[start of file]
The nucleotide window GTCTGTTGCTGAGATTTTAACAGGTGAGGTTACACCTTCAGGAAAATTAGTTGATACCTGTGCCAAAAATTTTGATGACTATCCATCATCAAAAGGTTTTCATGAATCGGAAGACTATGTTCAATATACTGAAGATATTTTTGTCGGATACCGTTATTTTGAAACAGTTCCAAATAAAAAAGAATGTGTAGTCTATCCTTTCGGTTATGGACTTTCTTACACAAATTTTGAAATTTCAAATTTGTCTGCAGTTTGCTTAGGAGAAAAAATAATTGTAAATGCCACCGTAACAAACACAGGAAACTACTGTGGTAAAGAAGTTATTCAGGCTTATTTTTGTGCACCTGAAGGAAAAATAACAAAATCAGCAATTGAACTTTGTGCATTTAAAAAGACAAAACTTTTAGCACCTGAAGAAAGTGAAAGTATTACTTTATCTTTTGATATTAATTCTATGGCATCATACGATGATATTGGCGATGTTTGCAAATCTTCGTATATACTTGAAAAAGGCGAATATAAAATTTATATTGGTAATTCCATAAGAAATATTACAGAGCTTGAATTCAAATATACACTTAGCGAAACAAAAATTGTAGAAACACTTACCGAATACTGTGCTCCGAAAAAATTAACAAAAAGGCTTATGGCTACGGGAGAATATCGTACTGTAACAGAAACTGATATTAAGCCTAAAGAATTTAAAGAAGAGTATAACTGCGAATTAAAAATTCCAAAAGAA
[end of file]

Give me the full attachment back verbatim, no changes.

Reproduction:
The nucleotide window GTCTGTTGCTGAGATTTTAACAGGTGAGGTTACACCTTCAGGAAAATTAGTTGATACCTGTGCCAAAAATTTTGATGACTATCCATCATCAAAAGGTTTTCATGAATCGGAAGACTATGTTCAATATACTGAAGATATTTTTGTCGGATACCGTTATTTTGAAACAGTTCCAAATAAAAAAGAATGTGTAGTCTATCCTTTCGGTTATGGACTTTCTTACACAAATTTTGAAATTTCAAATTTGTCTGCAGTTTGCTTAGGAGAAAAAATAATTGTAAATGCCACCGTAACAAACACAGGAAACTACTGTGGTAAAGAAGTTATTCAGGCTTATTTTTGTGCACCTGAAGGAAAAATAACAAAATCAGCAATTGAACTTTGTGCATTTAAAAAGACAAAACTTTTAGCACCTGAAGAAAGTGAAAGTATTACTTTATCTTTTGATATTAATTCTATGGCATCATACGATGATATTGGCGATGTTTGCAAATCTTCGTATATACTTGAAAAAGGCGAATATAAAATTTATATTGGTAATTCCATAAGAAATATTACAGAGCTTGAATTCAAATATACACTTAGCGAAACAAAAATTGTAGAAACACTTACCGAATACTGTGCTCCGAAAAAATTAACAAAAAGGCTTATGGCTACGGGAGAATATCGTACTGTAACAGAAACTGATATTAAGCCTAAAGAATTTAAAGAAGAGTATAACTGCGAATTAAAAATTCCAAAAGAA